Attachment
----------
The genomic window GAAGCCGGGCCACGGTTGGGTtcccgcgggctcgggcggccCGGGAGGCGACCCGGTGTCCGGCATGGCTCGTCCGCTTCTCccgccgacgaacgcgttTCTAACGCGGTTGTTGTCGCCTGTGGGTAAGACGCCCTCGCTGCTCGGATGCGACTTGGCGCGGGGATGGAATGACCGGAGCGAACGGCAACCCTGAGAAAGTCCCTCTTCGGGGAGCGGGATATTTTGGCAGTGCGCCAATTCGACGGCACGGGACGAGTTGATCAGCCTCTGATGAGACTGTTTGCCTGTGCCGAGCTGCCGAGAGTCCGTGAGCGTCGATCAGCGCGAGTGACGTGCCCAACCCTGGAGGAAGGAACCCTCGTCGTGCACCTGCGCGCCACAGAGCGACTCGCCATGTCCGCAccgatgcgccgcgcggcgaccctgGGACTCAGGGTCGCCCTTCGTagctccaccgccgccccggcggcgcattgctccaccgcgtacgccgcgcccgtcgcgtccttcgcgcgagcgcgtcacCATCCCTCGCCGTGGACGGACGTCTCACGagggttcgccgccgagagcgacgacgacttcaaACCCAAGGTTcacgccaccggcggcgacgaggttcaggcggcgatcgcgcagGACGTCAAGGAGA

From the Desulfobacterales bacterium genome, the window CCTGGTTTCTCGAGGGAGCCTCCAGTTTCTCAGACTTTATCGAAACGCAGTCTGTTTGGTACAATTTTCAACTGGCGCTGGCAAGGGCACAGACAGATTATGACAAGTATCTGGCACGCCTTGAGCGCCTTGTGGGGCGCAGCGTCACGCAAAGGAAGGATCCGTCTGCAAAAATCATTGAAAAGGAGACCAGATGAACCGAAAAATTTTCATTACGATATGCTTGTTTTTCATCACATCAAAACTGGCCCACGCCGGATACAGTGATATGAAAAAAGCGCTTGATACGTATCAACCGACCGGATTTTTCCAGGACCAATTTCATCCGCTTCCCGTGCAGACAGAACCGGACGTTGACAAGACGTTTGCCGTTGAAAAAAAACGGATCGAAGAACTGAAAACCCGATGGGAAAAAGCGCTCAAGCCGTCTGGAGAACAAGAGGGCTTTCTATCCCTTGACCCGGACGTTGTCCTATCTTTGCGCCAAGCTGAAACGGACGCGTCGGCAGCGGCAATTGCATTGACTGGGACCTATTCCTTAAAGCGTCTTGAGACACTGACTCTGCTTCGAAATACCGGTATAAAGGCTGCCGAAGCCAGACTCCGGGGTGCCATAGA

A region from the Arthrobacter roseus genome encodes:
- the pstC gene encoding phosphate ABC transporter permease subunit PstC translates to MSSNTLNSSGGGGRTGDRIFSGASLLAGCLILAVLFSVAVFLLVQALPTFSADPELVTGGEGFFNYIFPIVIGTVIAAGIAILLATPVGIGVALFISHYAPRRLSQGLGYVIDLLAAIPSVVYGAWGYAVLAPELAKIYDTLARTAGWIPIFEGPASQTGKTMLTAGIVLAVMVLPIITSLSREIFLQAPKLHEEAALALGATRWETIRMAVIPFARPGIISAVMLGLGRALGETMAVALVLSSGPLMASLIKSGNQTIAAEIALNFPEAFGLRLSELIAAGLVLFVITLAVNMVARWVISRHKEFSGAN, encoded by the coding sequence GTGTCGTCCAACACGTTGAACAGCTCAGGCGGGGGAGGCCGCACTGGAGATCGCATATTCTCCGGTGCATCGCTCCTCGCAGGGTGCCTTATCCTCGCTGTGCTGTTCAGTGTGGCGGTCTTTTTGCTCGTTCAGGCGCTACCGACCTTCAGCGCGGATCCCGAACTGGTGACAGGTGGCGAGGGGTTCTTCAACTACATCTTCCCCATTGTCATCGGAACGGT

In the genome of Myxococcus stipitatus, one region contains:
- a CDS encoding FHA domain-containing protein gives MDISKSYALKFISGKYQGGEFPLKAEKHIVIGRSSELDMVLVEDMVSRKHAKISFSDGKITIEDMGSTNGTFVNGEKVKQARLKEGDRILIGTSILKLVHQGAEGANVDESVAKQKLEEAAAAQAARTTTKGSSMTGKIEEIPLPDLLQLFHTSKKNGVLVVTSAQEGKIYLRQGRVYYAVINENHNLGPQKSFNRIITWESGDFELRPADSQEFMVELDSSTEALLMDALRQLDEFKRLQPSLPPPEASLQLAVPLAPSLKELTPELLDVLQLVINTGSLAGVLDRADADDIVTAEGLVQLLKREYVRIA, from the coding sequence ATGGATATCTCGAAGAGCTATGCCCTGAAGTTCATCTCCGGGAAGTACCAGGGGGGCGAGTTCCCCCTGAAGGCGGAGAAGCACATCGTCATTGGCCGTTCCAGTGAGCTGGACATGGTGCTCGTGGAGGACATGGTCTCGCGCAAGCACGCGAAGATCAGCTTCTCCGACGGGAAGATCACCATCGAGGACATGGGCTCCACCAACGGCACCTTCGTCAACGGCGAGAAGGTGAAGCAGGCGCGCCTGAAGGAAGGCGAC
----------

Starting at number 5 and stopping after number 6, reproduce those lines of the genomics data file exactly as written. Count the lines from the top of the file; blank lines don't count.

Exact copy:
In the genome of Myxococcus stipitatus, one region contains:
- a CDS encoding FHA domain-containing protein gives MDISKSYALKFISGKYQGGEFPLKAEKHIVIGRSSELDMVLVEDMVSRKHAKISFSDGKITIEDMGSTNGTFVNGEKVKQARLKEGDRILIGTSILKLVHQGAEGANVDESVAKQKLEEAAAAQAARTTTKGSSMTGKIEEIPLPDLLQLFHTSKKNGVLVVTSAQEGKIYLRQGRVYYAVINENHNLGPQKSFNRIITWESGDFELRPADSQEFMVELDSSTEALLMDALRQLDEFKRLQPSLPPPEASLQLAVPLAPSLKELTPELLDVLQLVINTGSLAGVLDRADADDIVTAEGLVQLLKREYVRIA, from the coding sequence ATGGATATCTCGAAGAGCTATGCCCTGAAGTTCATCTCCGGGAAGTACCAGGGGGGCGAGTTCCCCCTGAAGGCGGAGAAGCACATCGTCATTGGCCGTTCCAGTGAGCTGGACATGGTGCTCGTGGAGGACATGGTCTCGCGCAAGCACGCGAAGATCAGCTTCTCCGACGGGAAGATCACCATCGAGGACATGGGCTCCACCAACGGCACCTTCGTCAACGGCGAGAAGGTGAAGCAGGCGCGCCTGAAGGAAGGCGAC